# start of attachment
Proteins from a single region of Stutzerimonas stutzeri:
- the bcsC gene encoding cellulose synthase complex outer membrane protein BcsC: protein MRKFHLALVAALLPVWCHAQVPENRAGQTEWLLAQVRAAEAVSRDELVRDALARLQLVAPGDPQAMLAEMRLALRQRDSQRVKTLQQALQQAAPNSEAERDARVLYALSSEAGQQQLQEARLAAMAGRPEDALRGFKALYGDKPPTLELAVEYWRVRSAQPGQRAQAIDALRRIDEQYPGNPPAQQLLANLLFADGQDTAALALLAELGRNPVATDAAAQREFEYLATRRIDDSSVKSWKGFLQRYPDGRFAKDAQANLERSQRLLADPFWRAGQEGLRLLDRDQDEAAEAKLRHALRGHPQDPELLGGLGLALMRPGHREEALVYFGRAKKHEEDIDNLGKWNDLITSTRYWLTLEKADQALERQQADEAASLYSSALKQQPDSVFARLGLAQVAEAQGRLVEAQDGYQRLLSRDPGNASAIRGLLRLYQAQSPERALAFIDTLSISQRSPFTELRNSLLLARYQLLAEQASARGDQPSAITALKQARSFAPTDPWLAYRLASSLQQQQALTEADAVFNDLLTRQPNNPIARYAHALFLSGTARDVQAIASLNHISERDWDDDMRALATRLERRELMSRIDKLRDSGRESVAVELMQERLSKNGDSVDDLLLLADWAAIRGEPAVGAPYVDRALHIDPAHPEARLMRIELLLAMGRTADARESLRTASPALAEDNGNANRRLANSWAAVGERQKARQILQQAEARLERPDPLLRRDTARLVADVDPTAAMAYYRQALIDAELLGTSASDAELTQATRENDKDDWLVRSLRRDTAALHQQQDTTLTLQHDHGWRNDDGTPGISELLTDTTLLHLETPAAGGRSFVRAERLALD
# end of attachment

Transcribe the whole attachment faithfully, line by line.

Proteins from a single region of Stutzerimonas stutzeri:
- the bcsC gene encoding cellulose synthase complex outer membrane protein BcsC: protein MRKFHLALVAALLPVWCHAQVPENRAGQTEWLLAQVRAAEAVSRDELVRDALARLQLVAPGDPQAMLAEMRLALRQRDSQRVKTLQQALQQAAPNSEAERDARVLYALSSEAGQQQLQEARLAAMAGRPEDALRGFKALYGDKPPTLELAVEYWRVRSAQPGQRAQAIDALRRIDEQYPGNPPAQQLLANLLFADGQDTAALALLAELGRNPVATDAAAQREFEYLATRRIDDSSVKSWKGFLQRYPDGRFAKDAQANLERSQRLLADPFWRAGQEGLRLLDRDQDEAAEAKLRHALRGHPQDPELLGGLGLALMRPGHREEALVYFGRAKKHEEDIDNLGKWNDLITSTRYWLTLEKADQALERQQADEAASLYSSALKQQPDSVFARLGLAQVAEAQGRLVEAQDGYQRLLSRDPGNASAIRGLLRLYQAQSPERALAFIDTLSISQRSPFTELRNSLLLARYQLLAEQASARGDQPSAITALKQARSFAPTDPWLAYRLASSLQQQQALTEADAVFNDLLTRQPNNPIARYAHALFLSGTARDVQAIASLNHISERDWDDDMRALATRLERRELMSRIDKLRDSGRESVAVELMQERLSKNGDSVDDLLLLADWAAIRGEPAVGAPYVDRALHIDPAHPEARLMRIELLLAMGRTADARESLRTASPALAEDNGNANRRLANSWAAVGERQKARQILQQAEARLERPDPLLRRDTARLVADVDPTAAMAYYRQALIDAELLGTSASDAELTQATRENDKDDWLVRSLRRDTAALHQQQDTTLTLQHDHGWRNDDGTPGISELLTDTTLLHLETPAAGGRSFVRAERLALD